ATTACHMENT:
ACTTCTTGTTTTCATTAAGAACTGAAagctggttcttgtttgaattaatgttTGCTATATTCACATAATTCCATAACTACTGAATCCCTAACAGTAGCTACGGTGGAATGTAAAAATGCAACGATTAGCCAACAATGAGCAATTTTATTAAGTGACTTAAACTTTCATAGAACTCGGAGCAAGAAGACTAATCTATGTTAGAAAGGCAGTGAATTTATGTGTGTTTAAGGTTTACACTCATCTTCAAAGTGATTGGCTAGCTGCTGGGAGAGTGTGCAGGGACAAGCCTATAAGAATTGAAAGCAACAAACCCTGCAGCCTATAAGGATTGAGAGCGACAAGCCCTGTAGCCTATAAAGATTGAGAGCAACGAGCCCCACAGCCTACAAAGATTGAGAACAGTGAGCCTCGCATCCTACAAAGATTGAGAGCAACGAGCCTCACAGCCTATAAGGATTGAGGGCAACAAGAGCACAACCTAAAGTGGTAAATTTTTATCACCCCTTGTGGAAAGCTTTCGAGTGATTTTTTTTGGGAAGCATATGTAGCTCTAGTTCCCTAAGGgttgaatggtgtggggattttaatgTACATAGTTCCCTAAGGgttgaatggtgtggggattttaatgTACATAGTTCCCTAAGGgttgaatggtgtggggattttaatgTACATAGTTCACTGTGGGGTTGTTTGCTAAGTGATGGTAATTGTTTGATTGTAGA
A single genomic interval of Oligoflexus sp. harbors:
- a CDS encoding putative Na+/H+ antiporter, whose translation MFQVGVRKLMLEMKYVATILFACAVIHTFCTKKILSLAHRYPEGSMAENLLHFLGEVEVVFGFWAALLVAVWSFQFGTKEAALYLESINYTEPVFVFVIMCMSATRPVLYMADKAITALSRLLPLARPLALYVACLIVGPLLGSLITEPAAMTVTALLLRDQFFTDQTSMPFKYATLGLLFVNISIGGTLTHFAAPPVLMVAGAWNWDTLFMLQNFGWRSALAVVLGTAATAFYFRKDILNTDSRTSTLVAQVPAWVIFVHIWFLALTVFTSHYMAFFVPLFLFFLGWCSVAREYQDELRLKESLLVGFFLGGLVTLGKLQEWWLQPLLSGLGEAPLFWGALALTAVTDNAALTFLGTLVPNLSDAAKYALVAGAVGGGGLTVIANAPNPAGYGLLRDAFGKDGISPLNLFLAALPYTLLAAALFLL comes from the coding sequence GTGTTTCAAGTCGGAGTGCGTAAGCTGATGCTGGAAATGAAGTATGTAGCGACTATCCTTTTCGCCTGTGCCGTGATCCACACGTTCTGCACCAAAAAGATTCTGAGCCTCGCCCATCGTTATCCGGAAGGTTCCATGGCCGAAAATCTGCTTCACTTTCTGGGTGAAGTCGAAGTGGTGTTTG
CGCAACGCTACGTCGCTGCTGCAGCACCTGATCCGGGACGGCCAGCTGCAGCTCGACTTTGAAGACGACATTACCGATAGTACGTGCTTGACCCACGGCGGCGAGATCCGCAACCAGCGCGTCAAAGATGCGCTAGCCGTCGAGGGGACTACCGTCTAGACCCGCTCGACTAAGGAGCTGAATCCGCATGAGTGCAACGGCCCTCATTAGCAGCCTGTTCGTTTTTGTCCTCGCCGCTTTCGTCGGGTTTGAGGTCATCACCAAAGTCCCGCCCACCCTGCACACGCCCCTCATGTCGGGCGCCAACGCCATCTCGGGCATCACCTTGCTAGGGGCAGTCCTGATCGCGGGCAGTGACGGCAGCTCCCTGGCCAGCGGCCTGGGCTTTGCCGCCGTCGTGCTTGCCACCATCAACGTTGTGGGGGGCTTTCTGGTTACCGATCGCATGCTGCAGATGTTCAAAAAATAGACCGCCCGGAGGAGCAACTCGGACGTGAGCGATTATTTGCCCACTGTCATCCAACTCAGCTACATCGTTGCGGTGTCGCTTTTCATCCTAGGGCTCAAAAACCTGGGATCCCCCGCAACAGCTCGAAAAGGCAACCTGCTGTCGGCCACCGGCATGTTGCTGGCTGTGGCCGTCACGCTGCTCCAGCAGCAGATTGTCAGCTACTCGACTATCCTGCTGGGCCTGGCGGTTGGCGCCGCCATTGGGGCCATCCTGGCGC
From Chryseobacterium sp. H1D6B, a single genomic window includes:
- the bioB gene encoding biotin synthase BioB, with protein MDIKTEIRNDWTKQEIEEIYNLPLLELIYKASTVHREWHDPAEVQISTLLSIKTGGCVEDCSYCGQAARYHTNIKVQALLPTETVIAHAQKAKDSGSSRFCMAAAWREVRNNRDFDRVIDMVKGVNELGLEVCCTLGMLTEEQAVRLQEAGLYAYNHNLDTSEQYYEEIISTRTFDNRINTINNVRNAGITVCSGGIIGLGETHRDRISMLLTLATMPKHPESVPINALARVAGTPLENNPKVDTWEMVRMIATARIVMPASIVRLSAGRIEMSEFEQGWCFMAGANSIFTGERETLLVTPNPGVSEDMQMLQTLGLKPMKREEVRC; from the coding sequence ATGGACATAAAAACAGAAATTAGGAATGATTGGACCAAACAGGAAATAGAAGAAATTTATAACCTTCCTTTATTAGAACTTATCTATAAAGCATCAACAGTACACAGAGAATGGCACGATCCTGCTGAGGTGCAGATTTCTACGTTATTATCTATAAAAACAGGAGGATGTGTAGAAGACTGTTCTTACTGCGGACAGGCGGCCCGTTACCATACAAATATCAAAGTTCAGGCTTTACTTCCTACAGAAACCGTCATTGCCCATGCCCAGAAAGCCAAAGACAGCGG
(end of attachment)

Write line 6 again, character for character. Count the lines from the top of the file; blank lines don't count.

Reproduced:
- the bioB gene encoding biotin synthase BioB, with protein MDIKTEIRNDWTKQEIEEIYNLPLLELIYKASTVHREWHDPAEVQISTLLSIKTGGCVEDCSYCGQAARYHTNIKVQALLPTETVIAHAQKAKDSGSSRFCMAAAWREVRNNRDFDRVIDMVKGVNELGLEVCCTLGMLTEEQAVRLQEAGLYAYNHNLDTSEQYYEEIISTRTFDNRINTINNVRNAGITVCSGGIIGLGETHRDRISMLLTLATMPKHPESVPINALARVAGTPLENNPKVDTWEMVRMIATARIVMPASIVRLSAGRIEMSEFEQGWCFMAGANSIFTGERETLLVTPNPGVSEDMQMLQTLGLKPMKREEVRC; from the coding sequence ATGGACATAAAAACAGAAATTAGGAATGATTGGACCAAACAGGAAATAGAAGAAATTTATAACCTTCCTTTATTAGAACTTATCTATAAAGCATCAACAGTACACAGAGAATGGCACGATCCTGCTGAGGTGCAGATTTCTACGTTATTATCTATAAAAACAGGAGGATGTGTAGAAGACTGTTCTTACTGCGGACAGGCGGCCCGTTACCATACAAATATCAAAGTTCAGGCTTTACTTCCTACAGAAACCGTCATTGCCCATGCCCAGAAAGCCAAAGACAGCGG